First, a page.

The time has come to undo the judicial wrong done to homosexual individuals in 2013, when the Supreme Court upheld the validity of Section 377 of the Indian Penal Code, which criminalises gay sex. A reconsideration of the flawed verdict in Suresh Kumar Koushal is now in prospect. A three-judge Bench has opened up an opportunity to reconsider that verdict, which came to the disturbing conclusion that the LGBT community was just a “minuscule fraction” of the population and also ruled that those having sexual intercourse “against the order of nature” constituted a separate class on which the law could validly impose penal sanctions. Although the matter is already before a Constitution Bench by way of a curative petition against the earlier judgment, the latest order is on a fresh petition challenging Section 377. It draws from the observations in the nine-judge Bench judgment in the ‘right to privacy’ case. The majority observed in Justice K.S. Puttaswamy v. Union of India that “equality demands that the sexual orientation of each individual in society must be protected on an even platform. The right to privacy and the protection of sexual orientation lie at the core of the fundamental rights guaranteed by Articles 14, 15 and 21 of the Constitution.” The Bench has rightly observed that social morality changes from age to age, that “the morality that public perceives, the Constitution may not conceive of,” and that what is “natural to one may not be natural to another”.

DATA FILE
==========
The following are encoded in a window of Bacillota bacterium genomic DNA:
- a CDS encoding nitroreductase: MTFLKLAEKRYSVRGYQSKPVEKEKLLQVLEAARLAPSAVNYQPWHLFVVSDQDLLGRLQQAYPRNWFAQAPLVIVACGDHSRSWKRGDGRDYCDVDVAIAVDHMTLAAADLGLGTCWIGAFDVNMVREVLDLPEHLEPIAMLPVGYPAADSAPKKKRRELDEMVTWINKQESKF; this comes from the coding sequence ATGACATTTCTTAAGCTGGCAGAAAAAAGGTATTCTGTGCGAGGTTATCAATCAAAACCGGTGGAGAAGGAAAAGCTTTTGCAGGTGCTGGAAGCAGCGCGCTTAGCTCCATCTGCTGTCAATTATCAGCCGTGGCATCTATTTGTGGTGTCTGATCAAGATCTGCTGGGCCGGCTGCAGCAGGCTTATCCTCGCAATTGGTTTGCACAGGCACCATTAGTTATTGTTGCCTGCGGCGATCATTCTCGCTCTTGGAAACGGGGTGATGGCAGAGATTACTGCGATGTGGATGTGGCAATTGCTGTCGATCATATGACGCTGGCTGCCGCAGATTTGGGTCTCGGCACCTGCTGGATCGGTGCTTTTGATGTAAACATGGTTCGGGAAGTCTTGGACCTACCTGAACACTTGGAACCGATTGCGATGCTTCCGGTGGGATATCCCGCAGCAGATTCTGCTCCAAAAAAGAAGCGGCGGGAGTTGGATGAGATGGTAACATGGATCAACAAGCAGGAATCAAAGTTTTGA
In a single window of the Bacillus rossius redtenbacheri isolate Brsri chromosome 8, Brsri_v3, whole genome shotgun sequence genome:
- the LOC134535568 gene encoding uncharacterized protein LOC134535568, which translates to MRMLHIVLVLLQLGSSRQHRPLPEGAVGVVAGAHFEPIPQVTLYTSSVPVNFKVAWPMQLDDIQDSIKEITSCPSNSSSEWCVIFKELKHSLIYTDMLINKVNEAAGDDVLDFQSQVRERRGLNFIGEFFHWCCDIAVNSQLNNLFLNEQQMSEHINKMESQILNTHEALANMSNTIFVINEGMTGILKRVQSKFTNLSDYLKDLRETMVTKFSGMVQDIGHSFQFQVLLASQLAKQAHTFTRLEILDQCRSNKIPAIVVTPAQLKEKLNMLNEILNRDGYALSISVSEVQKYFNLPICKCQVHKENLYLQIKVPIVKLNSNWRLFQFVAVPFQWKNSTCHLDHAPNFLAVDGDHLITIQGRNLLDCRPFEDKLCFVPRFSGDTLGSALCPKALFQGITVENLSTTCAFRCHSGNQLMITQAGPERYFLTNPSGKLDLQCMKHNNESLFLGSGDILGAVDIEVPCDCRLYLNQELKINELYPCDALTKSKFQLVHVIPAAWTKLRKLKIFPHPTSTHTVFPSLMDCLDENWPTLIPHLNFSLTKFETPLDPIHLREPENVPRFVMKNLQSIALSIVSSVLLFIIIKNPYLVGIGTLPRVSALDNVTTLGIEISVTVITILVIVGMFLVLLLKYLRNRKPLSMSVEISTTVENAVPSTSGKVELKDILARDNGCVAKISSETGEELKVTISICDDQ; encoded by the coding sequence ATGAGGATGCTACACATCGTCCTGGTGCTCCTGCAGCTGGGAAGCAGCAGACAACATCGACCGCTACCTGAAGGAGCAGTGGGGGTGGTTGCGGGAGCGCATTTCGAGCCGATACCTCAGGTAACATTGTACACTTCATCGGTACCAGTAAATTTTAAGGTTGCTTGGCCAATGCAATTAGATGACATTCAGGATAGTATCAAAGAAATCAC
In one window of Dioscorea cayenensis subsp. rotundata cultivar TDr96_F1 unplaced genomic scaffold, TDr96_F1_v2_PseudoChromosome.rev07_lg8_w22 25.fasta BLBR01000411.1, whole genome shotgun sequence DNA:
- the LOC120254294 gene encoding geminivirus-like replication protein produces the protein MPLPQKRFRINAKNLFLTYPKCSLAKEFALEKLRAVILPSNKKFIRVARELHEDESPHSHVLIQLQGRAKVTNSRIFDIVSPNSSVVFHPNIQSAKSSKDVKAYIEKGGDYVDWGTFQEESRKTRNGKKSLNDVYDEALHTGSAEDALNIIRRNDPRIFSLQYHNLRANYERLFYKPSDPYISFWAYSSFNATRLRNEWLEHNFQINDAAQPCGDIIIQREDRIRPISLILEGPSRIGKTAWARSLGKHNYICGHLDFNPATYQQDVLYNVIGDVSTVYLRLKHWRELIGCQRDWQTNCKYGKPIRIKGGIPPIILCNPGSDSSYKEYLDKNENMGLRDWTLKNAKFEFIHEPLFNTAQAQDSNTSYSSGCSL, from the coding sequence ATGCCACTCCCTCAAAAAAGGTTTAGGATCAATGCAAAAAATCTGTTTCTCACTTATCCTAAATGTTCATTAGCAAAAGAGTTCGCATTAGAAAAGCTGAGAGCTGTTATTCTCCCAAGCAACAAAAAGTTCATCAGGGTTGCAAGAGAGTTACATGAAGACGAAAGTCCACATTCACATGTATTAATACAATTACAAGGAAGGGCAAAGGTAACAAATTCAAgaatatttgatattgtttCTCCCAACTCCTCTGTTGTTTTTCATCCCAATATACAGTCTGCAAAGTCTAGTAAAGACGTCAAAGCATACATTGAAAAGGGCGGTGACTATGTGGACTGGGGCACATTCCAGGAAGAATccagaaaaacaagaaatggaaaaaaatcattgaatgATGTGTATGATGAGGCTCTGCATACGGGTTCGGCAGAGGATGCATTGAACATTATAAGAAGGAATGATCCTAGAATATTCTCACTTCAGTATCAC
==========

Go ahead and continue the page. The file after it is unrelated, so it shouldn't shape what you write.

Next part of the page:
Thus, there is fresh hope that the Delhi High Court judgment of 2009, which read down Section 377 to decriminalise consensual sex between adults, may be restored. Ever since the court, in National Legal Services Authority v. Union of India (2014), concerning the rights of transgender persons, questioned the Koushal reasoning, there has been a body of jurisprudence that sees gender identity and sexual orientation as an aspect of privacy, personal freedom and dignity. It is not yet clear if the present petition and the curative petition will be heard together. A curative petition is normally allowed only on the limited grounds of violation of principles of natural justice and circumstances suggesting possible bias on the part of judges. In contrast, the latest petition has paved the way for a comprehensive hearing on all dimensions of the right of individuals to affirm their sexual orientation. In this, the court must not confine itself to the issue of privacy, but also address the discrimination inherent in Section 377 on the basis of sexual orientation. The formulation in Koushal that constitutional protection is not available to a tiny fraction of the population can be overturned only on the touchstone of Article 14, which protects the right to equality.